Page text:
>> with ideas.
>> with ideas.
>> that's exactly what you want american leaders to be doing right now. you want congress to lead and propose.
>> the projects.
>> want them to do it five years ago or ten years ago. i mean, china started planning for this back in the '70s when dung was starting all this capitalism in china, he was on top of this. i mean, he saw this kind of thing happening. back in 1998 when -- when oil was trading at $9 or $10 a barrel, china started their first oil company which was called petro china. ten years later it became the largest oil company in the world. i mean, these are guys that think not in quarterly or year blocks, they were thinking ten or 20 years. i got interrupted, talking too much, but dung was talking about rare earths back in the '70s. yeah, the middle east has oil and we have rare earths. guess what china is doing in saudi arabia right now? they are putting solar panels, enabling saudi arabia to desalinate water with solar energy. now you go figure. i mean, they have become the biggest partner of saudi arabia right now. i mean, heaven forbid, once they get enough military might there, we're going to lose all clout in the middle east.
>> meanwhile, you look at the american political debate, the american political debate doesn't include a talk about debt restructuring or a conversation about job creation and on the scale as it were, and the fact of the matter is the government couldn't create 30 million jobs. the creation of industries is the only thing that will create 30 million jobs and what you've said is we want the president to hire 30 million people. it's piercing the veil of innovation with that type of thing that allows that sort of thing.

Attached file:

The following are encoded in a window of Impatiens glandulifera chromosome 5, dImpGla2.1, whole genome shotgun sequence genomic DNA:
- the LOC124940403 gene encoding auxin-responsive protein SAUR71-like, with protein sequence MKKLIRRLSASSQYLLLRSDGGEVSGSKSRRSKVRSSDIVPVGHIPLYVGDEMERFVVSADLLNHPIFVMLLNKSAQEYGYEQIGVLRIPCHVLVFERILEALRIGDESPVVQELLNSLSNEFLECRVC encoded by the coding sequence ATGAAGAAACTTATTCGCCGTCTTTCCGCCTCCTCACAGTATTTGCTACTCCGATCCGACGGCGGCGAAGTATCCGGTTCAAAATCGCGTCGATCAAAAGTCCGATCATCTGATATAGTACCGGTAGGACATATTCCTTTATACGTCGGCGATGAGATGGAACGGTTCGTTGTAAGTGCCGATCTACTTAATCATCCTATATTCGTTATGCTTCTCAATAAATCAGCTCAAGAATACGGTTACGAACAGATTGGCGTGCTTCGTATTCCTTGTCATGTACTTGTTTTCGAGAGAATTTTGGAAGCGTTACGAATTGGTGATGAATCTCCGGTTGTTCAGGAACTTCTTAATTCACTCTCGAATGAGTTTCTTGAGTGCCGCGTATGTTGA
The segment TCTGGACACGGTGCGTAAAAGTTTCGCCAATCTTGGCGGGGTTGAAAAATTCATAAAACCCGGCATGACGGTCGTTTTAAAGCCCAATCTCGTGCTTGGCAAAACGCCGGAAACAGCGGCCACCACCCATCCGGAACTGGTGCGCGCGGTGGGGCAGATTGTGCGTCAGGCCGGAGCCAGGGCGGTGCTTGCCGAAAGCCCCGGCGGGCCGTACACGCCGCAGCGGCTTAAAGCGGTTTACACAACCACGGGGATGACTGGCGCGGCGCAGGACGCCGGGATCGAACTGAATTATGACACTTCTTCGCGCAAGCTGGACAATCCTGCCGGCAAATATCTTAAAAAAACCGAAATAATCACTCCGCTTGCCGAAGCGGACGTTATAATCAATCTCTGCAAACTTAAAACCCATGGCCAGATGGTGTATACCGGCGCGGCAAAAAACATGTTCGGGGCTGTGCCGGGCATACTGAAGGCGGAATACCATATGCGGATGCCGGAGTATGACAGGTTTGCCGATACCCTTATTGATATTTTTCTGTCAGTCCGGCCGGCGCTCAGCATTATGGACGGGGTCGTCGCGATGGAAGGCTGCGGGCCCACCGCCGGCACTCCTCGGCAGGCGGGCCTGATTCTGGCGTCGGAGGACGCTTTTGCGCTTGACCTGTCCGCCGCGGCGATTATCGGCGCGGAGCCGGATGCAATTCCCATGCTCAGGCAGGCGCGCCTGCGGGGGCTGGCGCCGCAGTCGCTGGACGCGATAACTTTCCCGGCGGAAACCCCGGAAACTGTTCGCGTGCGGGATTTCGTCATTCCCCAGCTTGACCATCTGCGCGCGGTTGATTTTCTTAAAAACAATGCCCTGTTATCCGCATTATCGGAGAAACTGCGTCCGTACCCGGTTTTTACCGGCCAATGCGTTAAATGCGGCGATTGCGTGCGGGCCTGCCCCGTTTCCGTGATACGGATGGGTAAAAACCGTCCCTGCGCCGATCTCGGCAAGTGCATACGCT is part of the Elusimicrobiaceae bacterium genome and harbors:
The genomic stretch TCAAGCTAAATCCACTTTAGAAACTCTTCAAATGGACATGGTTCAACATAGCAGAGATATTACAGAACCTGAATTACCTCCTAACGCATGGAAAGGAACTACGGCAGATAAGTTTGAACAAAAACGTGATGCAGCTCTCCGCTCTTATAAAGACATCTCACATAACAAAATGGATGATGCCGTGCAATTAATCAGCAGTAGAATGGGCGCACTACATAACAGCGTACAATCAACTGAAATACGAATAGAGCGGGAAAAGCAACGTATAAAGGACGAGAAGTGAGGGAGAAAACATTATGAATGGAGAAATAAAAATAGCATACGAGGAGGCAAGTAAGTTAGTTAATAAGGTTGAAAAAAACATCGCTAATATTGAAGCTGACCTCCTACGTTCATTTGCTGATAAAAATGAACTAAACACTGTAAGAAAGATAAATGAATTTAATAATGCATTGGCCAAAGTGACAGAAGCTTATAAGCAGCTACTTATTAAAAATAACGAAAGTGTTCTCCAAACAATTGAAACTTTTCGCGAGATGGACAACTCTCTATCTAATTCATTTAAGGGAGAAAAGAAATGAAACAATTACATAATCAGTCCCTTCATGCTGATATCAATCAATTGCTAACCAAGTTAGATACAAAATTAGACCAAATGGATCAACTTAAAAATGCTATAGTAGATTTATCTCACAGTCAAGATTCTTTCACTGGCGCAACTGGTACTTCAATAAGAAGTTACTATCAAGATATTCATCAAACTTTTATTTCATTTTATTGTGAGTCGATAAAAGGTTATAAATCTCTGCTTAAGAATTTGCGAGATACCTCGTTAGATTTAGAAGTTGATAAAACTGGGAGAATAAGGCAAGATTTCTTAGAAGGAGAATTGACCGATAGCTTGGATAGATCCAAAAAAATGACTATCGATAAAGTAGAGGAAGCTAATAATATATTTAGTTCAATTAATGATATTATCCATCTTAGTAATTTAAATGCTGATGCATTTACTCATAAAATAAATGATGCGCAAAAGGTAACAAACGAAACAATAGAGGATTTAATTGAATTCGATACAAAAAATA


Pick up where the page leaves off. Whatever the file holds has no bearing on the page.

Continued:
>> it's win, win, win, only if we get the message. please, america, wake up. we're all americans. we're not republicans and democrats. we're all americans. let's wake up.
>> time that we all walk away from lefty and righty and do forwards and backwards.
>> there's some backwards in there but we'll try to go forward. we're all rather --
>> but i think at the same time pleased and awakened by your passion and the clarity of your message, and i suspect there will be others who will continue down this path. we compliment you on running into the town square and screaming.
>> do something, for god's sake. the book " red alert, how china's growing prosperity threatens the american way of life." imogen, john, rob, thank you. whether it's the china currency rigging or the corrupt functionality of our banking system, all of it speaks to a basic sense of unfairness in the government and policy systems that surround everybody in this country, and for that matter much of the world. up this afternoon on dylan ratigan.com, a new episode of radio-free dylan, a podcast, this time a conversation with professor bill black and zuccotti park occupierser goldie and calvin of why theish us use of the day are not left and right but instead a conversation of taking the future of this country forward. next, get caught in a lie perhaps? you can blame it on your friends. it's not really your fault. i'll explain after this.